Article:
Most of the systems I’ve built have had a single database as the source of truth, with object-oriented models to provide a nice interface and guarantee invariants, and an ORM sitting between them. While this approach has its downsides (one specific example shortly), there’s a good body of practice about how to model different types of problems and do specific technical things like validation, data migration, and optimization.

But now I’m working on a system with several sources of data, several running applications, and aspirations to have more of both. And I’m trying to build some shared logic that can work across environments or with different sources of data. This is new and scary territory to me and I’ve made a bunch of mistakes.

And it was thinking about that problem that reminded me of Yaron Minsky’s great talk Effective Ocaml, which has several pieces of advice about modeling problems in a way that makes it possible for the type system to check that the data makes sense and even to make it more obvious what the code should do with the data. The use of ADTs, pattern matching, and exhaustiveness checking stood out to me as really useful. I have have a problem where I want to add a new case to some data, and it would be amazing if the type checker could not just tell me what I’ve broken, but actively guide me to all the code I will need to touch to make sure my new case is handled everywhere.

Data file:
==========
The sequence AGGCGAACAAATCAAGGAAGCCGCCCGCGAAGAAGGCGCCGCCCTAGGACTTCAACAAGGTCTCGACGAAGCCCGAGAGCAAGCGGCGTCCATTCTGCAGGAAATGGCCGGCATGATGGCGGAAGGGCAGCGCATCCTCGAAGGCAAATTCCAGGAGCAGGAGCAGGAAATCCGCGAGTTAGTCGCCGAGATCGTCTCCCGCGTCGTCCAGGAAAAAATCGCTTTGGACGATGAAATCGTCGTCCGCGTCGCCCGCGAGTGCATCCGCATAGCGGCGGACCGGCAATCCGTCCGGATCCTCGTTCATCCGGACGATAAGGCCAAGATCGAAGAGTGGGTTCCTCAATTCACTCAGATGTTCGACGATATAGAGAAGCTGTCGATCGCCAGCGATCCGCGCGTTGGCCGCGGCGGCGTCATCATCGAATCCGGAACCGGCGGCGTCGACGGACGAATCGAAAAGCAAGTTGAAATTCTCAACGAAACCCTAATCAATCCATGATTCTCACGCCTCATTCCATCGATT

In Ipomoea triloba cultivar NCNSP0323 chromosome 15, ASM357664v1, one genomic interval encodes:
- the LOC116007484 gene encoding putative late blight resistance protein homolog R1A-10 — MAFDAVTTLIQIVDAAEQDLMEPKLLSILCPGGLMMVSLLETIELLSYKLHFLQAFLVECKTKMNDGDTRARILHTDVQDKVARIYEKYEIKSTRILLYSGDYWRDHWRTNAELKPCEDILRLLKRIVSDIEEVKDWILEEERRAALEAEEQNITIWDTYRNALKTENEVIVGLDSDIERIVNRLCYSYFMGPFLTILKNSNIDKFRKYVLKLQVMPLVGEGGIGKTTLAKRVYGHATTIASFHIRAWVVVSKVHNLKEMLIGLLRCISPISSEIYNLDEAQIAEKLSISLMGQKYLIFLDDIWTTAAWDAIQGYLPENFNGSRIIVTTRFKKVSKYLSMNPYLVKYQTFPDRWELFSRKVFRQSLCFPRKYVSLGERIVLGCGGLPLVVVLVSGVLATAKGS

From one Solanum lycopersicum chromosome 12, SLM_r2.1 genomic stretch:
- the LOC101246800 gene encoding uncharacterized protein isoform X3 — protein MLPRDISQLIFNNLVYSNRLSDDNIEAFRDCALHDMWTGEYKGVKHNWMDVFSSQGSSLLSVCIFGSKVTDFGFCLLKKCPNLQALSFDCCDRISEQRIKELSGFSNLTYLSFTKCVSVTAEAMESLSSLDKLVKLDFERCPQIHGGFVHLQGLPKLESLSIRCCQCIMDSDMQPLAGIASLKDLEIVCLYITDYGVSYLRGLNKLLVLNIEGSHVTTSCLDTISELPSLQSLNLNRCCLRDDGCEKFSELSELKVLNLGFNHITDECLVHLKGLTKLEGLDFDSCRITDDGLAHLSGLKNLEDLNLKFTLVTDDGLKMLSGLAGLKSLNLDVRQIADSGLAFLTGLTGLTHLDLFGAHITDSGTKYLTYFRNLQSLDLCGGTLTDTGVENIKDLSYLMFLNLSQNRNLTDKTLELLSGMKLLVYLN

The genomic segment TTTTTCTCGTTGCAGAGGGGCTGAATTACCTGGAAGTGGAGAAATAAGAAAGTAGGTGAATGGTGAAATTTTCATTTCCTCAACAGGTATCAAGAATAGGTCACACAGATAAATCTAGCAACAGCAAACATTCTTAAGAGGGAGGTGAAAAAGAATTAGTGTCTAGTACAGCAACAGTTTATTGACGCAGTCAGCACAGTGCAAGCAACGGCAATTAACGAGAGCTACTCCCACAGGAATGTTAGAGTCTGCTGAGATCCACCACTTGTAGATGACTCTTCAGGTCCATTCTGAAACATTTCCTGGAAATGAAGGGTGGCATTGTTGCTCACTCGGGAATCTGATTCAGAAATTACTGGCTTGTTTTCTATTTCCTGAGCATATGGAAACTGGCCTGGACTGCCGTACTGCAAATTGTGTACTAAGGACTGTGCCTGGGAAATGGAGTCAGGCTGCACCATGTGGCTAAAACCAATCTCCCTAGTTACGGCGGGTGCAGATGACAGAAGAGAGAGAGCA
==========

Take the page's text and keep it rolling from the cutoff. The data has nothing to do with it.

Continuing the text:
I remember watching that talk several years ago and thinking “Well that’s great but I’m never going to get paid to write ML, so whatevs” (Groan. Wish I had stuck with any of the ten times I tried to get into ML or Haskell before.)

Reshaping the data to ADTs in Flow

But, as yet another demonstration that nothing exists until it exists in JavaScript, almost everything described in that OCaml talk is doable right now with Flow and JavaScript. (And not by accident. Flow is written in OCaml. Presumably its authors have experience with the patterns Yaron mentions and more.)

Flow provides an extra syntax on top of JavaScript for providing type annotations, plus a very smart type checker that can analyze the code for potential problems.

Here’s a small example from the Flow home page:

// @flow
function bar(x: string, y: number): string {
    return x.length * y;
bar('Hello', 42); // Flow type checking would fail, saying you can't multiply a number and string

But Flow provides a lot more power than just testing basic types. IMO the most important feature is “tagged unions”, which let you create and compose data as powerfully as ADTs in ML and Haskell, but with plain JavaScript objects that can be serialized to json.

In the book pricing example, we could create different types to model each way of pricing a book. Each type has the data it needs plus a string that tags which case it is:

type ManualPricing = { type: manual, price: number };
type PagesPricing = { type: pages, pages: number, price_per_page: number };
type DiscountPricing = { type: discount, percent: number, basePricing: Pricing };
type MarkupPricing = { type: markup, amount: number, basePricing: Pricing };

The string tags for each case are necessary because the Flow types only exist at type checking time. In the runtime code that branches by which type of pricing we have, you need some way to test it. By providing the type strings, Flow can also be smart about checking whether your branching code has handled all the possible cases. (The Flow docs about Tagged Unions show a good example of this.)

So these are all the different cases. And we can create a single type that is just the union of all these, meaning that a Pricing can be any of them:

type Pricing = ManualPricing | PagesPricing | DiscountPricing | MarkupPricing;